“Faster, more intense”
George Lucas was born May 14th 1944 in Modesto California (pop 16,379 – 1940 census), a small city by American standards. Modesto was built on agricultural industries, and the biggest employer even today is a vineyard. In modern America, Modesto is still a long way from anywhere.
When Luke says to Threepio, “…if there’s a bright centre to the universe, you’re on the planet that it’s farthest from” it’s clear George is channelling himself through Luke’s displeasure. The characters of Luke and Han each inherit traits from George’s adolescence, they are heroic fantasy versions of himself. Luke dreams of leaving the farm for adventure, and fills in his free time by racing his friends in his T-16 Skyhopper, or joyriding in his Landspeeder to Anchorhead and beyond.
While Luke is the innocent farm boy, Han Solo is the version of himself that George aspired to be – worldly, cool, above small town life. Chewbacca is modelled on George’s dog that used to ride shotgun when he cruised the streets of Modesto. These reflections of George’s passion for car racing that nearly ended his life in a car crash, bear the recurring motif of speed, as used throughout his early movies. The Falcon as Han says, is a fast ship.
Growing up, George struggled against the authority figure of his father, resisting joining the family business to study film making. Luke and Anakin also struggled against their respective authority figures, and Luke literally resists joining his father in an evil space family business, to his great cost. The events that formed George Lucas, also formed Star Wars. The artist and the artwork created and influenced each other which can be seen as you follow recurring themes in Lucas’s films.
The first three movies George made lead to him being recognised as a talented film-maker, 1:42:08, American Graffiti, and THX-1138 all feature racing cars, and high speed or racing sequences. Two of those sequences end in a crash. Two feature a canary yellow vehicle.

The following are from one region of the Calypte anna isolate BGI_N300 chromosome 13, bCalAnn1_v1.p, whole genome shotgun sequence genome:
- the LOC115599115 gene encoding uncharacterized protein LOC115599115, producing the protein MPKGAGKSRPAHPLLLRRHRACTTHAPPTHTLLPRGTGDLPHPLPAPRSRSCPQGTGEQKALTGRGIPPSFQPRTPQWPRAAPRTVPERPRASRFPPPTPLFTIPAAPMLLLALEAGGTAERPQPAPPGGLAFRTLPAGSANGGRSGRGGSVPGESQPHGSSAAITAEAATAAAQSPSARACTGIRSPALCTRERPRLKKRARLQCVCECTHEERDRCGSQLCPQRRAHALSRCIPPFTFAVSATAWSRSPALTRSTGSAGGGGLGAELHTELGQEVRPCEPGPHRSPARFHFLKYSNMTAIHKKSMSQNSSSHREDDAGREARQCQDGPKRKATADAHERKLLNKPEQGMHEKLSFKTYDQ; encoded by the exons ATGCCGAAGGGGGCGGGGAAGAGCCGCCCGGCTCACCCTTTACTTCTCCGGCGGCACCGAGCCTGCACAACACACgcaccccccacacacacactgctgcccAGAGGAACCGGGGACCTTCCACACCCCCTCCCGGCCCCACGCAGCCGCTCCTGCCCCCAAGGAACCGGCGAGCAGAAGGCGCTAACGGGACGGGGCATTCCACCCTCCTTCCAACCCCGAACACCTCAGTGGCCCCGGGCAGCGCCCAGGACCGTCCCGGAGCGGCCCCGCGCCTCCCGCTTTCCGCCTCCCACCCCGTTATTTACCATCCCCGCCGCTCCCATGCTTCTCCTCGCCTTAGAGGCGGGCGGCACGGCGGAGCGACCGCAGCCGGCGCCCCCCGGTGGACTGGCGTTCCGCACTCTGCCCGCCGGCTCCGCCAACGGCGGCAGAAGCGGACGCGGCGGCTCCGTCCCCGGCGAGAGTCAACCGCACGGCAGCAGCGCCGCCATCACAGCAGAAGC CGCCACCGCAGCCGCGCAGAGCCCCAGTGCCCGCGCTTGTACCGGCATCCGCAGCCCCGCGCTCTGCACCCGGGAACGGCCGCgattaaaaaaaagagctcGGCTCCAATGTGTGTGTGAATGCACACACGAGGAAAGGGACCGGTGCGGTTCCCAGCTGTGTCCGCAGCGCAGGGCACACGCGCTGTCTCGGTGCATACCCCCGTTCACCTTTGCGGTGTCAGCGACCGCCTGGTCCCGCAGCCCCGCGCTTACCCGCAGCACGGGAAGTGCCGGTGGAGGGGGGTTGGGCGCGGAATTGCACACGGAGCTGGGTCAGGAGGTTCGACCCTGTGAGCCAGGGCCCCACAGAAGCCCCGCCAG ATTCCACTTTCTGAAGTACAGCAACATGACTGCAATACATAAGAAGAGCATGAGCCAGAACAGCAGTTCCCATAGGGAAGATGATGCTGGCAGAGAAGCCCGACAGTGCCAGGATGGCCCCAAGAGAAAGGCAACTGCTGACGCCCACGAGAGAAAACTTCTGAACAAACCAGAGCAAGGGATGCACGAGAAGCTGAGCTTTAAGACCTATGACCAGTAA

Canary yellow vehicles also feature heavily in the Prequels, most of them travelling as fast as possible. The Naboo Starfighter, Episode One’s Podracer, and Anakins XJ-6 Speeder from Attack Of The Clones (looking very similar to the car from 1:42:08). The original trilogy also features an abundance of speeder’s…Landspeeders, Snowspeeders, Speederbikes. I think you get my point by now, Lucas is fond of speed. So fond of speed, he created Hyperspace so that his Fairy-tale spacemen could travel about at an impossible velocity.
Going to destroy the Death Star? “We’re going in, we’re going in full throttle!” Going to destroy the second Death Star? The Rebel fleet is travelling into a trap at the speed of light. Now that is podracing.
We know these movies inside out, we love these Lucas films to varying degrees. Why then, are people rejecting the Disney Wars movies in such large numbers? So many angry internet people that it make’s the hatred poured on George Lucas over the last twenty years look like mild disappointment. The Last Jedi is still months away and people are already declaring it will be terrible. Many people say the new movies are mere imitation only. We feel the absence of the creator from the creation.
We grew up looking through Lucas’s eyes, over the handlebars at the blurred Endor landscape passing by at 200mph. The Disney Star Wars movies are made in the George Lucas style. They have all the blinking lights and Genocidal super weapons, but are not made by Lucas anymore. They don’t have Lucas running through their blood. Speed is shown briefly here and there but you are viewing it, not participating in it. A New Hope trench run, vs The Force Awakens Starkiller trench for example.
It’s about more than the use of speed as a motif though. Compare watching race cars go around the track, and watching the drivers view. One experience is faster, and more intense. More authentic. The sooner Disney finds someone that can not just show us the race, but make us feel like we are in the race, the sooner the resistance will die down. The person who can replicate not just the world, but also the feeling of the world as expressed by George Lucas. Then Disney will truly be in control of the Star Wars saga.